When I talk to my reps about conservation issues and they all quote me the same numbers, I know the American Farm Bureau lobbyist has been round to see them.
 
@Big Fin I haven't yet had a chance to listen to the episode, as advocates for public land hunting access, so we like this rule or not. Asking objectively
 
@Big Fin I haven't yet had a chance to listen to the episode, as advocates for public land hunting access, so we like this rule or not. Asking objectively
I'm in favor or giving wildlife and conservation values equal footing under the "multiple use" mandates. I am also in favor of the market-based ideas of conservation leasing and compensatory mitigation leasing. Given that, I'm in favor of this rule, and I'm willing to see even stronger language to protect existing leaseholder, if necessary.
 
@Big Fin I haven't yet had a chance to listen to the episode, as advocates for public land hunting access, so we like this rule or not. Asking objectively
I don't see anywhere in the rule that would limit public access for anything. If that came up at the project-level, BLM would be hard pressed to justify reducing any access. I think one of the key parts the mitigation and restoration leasing is that they will not preclude "casual use" which includes hunting and fishing. Also, the approval of a lease does not mean that the lessee has exclusive rights to the public lands encompassed in the lease. As @Big Fin said, if there needs to be stronger language to reassure the existing leaseholder that would be alright, although I don't personally think it is necessary.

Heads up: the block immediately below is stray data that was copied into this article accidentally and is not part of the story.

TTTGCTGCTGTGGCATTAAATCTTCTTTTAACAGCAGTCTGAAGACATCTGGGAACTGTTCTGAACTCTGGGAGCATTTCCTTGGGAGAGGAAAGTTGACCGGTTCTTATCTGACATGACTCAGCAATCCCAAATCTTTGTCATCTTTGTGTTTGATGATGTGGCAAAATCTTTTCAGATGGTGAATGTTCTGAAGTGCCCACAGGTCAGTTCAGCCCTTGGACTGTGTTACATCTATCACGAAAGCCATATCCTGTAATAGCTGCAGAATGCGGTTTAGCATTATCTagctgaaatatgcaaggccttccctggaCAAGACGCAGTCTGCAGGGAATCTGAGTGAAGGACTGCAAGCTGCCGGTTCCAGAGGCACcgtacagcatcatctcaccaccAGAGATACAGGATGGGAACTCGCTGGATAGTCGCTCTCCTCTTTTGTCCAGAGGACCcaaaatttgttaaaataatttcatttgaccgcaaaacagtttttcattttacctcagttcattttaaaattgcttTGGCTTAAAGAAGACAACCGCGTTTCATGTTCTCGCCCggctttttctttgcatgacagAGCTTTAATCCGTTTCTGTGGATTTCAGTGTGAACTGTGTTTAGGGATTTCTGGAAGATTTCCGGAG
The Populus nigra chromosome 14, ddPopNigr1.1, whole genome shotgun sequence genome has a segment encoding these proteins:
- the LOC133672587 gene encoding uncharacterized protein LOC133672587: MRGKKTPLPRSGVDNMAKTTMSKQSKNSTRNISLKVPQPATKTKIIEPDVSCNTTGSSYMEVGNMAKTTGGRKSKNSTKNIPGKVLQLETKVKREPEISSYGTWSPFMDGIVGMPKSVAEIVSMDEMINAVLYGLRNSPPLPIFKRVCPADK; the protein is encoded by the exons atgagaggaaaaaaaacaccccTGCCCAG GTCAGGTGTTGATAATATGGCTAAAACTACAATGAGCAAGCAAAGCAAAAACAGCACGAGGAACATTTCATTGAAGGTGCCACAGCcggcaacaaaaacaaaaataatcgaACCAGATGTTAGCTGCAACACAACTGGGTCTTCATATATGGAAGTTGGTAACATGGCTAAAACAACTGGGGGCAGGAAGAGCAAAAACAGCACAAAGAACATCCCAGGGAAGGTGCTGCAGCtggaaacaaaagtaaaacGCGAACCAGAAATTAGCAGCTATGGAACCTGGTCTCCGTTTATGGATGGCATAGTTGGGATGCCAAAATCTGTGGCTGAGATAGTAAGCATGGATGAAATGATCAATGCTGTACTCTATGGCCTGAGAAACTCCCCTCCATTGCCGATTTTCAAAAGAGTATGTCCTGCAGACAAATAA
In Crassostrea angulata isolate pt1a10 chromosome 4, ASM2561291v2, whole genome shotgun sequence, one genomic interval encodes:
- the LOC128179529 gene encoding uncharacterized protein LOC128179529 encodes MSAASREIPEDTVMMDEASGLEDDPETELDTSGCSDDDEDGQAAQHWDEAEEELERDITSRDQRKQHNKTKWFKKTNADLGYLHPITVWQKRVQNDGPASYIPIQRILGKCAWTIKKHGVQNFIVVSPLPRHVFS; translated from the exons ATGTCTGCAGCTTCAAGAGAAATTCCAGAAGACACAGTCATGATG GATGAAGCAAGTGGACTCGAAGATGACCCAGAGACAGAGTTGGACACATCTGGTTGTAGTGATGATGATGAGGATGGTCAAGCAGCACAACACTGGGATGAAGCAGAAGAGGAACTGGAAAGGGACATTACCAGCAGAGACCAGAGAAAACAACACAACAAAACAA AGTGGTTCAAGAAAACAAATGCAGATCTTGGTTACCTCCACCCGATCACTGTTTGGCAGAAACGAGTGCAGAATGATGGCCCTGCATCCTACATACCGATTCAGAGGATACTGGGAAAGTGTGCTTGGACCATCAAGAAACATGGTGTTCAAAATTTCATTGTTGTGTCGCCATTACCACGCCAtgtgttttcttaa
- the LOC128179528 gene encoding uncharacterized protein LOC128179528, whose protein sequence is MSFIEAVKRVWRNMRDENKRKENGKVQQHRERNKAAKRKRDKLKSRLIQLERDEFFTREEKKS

A few days in DC last month reminded me of how much I hate the political football that gets played with public land management. The proposed BLM rule that would give conservation equal standing to other uses under the "Multiple Use" mandates is the subject of this week's episode.

Since nobody was in the office to keep me on the rails, I decided to spice it up a bit. Nothing like BLM land management policy debates to add the spice.

We've received a lot of comments, many of which come from the tinfoil territories, about this proposal. Some say it goes too far, some say not far enough. Most commenting cause me to question if those pinging us even read the proposed rule or if they just took the spoonfeeding from their favored group.

In the rule are ideas that were originally proposed by the Bush Administration to implement some market-based management policies. At that time, they were opposed by many on the opposite side. Now, some of those market-based proposals have been vetted and implemented here, and who is opposing them? The same groups who thought they were a good idea when the Bush Administration first introduced the concepts. Why? I think we know why.

Then there are these groups who plant the flag that their activities should be allowed under the "multiple use" mandates placed on Federal land managers. Well, now that we have a proposal that expands "multiple use" to include more uses, the folks who always stood on the ground of "multiple use" are complaining that they don't want that much multiple use. In other words, they want "exclusive use."

Anyhow, I probably ought to have the crew here when I do these things. Might be a bit dangerous to leave me unsupervised.

99% of people don't take the time to read a full news article anymore, nevertheless a proposed rule from BLM.